EVs and the future - 2019 Honda Insight Forum
 
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post #1 of 5 (permalink) Old 10-28-2019, 01:12 PM Thread Starter
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EVs and the future

I purchased my 2019 EX in late June of 2018. Very pleased, but I know that Honda (and every other car company) sees hybrid technology as temporary and they are investing heavily in EV technology. Dealerships don't like EV technology and they will continue to sell IC (internal combustion) cars for a long time. The reason has to do with where their profits come from. According to Edmonds, 49.6% of dealership profits come from the service and parts department. This will start to decrease dramatically when the EV market starts taking off. On the TESLA site it says a TESLA needs "no traditional oil changes, fuel filters, spark plug replacements or emission checks. As electric cars, even brake pad replacements are rare because regenerative braking returns energy to the battery, significantly reducing wear on brakes." I've read somewhere that on average a modern IC engine requires replacement of about 140 parts over the course of its 250,000-300,000 mile lifetime. An electric motor requires basically zero maintenance over the same period.

What's your take on all this?

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post #2 of 5 (permalink) Old 10-28-2019, 01:43 PM
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It'll interesting to see the transition. As dealerships would be less dependent on Service departments for profits in the future. As you get away from the standard dealership model, changes will have to be made, the question is, how do they change a multi-billion dollar a year industry, into something else. We all know service departments are very lucrative operations, and I'm sure Manufacturers will build the car to still have some maintenance reliance. Things like suspension components, steering, etc, would still need service, and EV's are at the moment, great at destroying tires. Computer errors, electronic glitches etc, for at least now would require specialized tools to access and repair, until the car computer can Diagnose and repair on it's own.

There are some positive trade offs as well, fixing cars with a scan tool, vs specialized knowledge of ICE. The service industry will adapt and overcome as it has in the past. The service departments have already survived major innovations to the ICE. Whether we are talking about materials, and tolerance specs, to software and computer based systems.

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post #3 of 5 (permalink) Old 10-28-2019, 04:26 PM
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I have the impression that a new service model is already afoot...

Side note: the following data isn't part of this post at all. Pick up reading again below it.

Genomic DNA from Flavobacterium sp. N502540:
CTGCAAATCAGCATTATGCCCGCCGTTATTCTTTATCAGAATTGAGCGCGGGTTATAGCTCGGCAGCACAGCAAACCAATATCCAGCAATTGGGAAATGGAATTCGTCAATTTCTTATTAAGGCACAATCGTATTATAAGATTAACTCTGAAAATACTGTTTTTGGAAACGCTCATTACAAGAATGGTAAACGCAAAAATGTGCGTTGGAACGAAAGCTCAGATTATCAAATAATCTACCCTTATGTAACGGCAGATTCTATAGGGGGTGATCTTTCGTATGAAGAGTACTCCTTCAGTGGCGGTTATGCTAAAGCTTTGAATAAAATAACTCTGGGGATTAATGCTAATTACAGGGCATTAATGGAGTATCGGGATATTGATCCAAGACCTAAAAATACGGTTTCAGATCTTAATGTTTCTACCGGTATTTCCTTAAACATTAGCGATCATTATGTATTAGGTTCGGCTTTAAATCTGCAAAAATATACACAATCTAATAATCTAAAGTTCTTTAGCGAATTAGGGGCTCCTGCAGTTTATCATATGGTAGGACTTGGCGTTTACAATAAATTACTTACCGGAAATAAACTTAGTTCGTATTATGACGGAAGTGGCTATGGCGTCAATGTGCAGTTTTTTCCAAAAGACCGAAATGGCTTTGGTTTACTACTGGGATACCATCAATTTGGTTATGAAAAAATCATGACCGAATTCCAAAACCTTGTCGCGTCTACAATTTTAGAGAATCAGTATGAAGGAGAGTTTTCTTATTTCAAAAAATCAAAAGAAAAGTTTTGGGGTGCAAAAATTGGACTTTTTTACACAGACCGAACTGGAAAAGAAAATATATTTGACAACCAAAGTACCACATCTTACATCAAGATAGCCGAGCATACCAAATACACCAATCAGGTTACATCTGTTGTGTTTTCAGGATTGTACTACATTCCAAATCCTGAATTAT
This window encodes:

Some examples include needing to replace the full headlight assembly versus individual bulbs and initial 'troubleshooting' recommendations like replacing the full rack and pinion assembly for electrical issues.

There's huge margin on parts (e.g. $1k per headlight assembly) and arguably the dealership can just increase the cost of labor as parts like these get more integrated and complex to install/replace.
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post #4 of 5 (permalink) Old 10-28-2019, 05:45 PM
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Quote:
Originally Posted by insightfully View Post
I have the impression that a new service model is already afoot...

Some examples include needing to replace the full headlight assembly versus individual bulbs and initial 'troubleshooting' recommendations like replacing the full rack and pinion assembly for electrical issues.

There's huge margin on parts (e.g. $1k per headlight assembly) and arguably the dealership can just increase the cost of labor as parts like these get more integrated and complex to install/replace.
Not to mention anything they can deem as proprietary technology, like calibration of sensors. These calibrations have almost no "parts cost" but a large labor bill. Even if they license out these services, they still gain something financially, for no actual cost besides r&d of the process.

2019 Insight EX, Aegean Blue (Owned by my someday wife)
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Retired Professional Car Audio Competitor. Avid knowledge buff, always researching something.
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post #5 of 5 (permalink) Old 10-28-2019, 06:08 PM
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Originally Posted by Wifey'sInsight View Post
Not to mention anything they can deem as proprietary technology, like calibration of sensors. These calibrations have almost no "parts cost" but a large labor bill. Even if they license out these services, they still gain something financially, for no actual cost besides r&d of the process.
So true... I forgot about that one! Windshield replacement now requiring OEM glass, potentially requiring calibration of radar and camera at the dealership, and costing 5x more than non-OEM glass.

I don't think Honda service will be going out of business any time soon...
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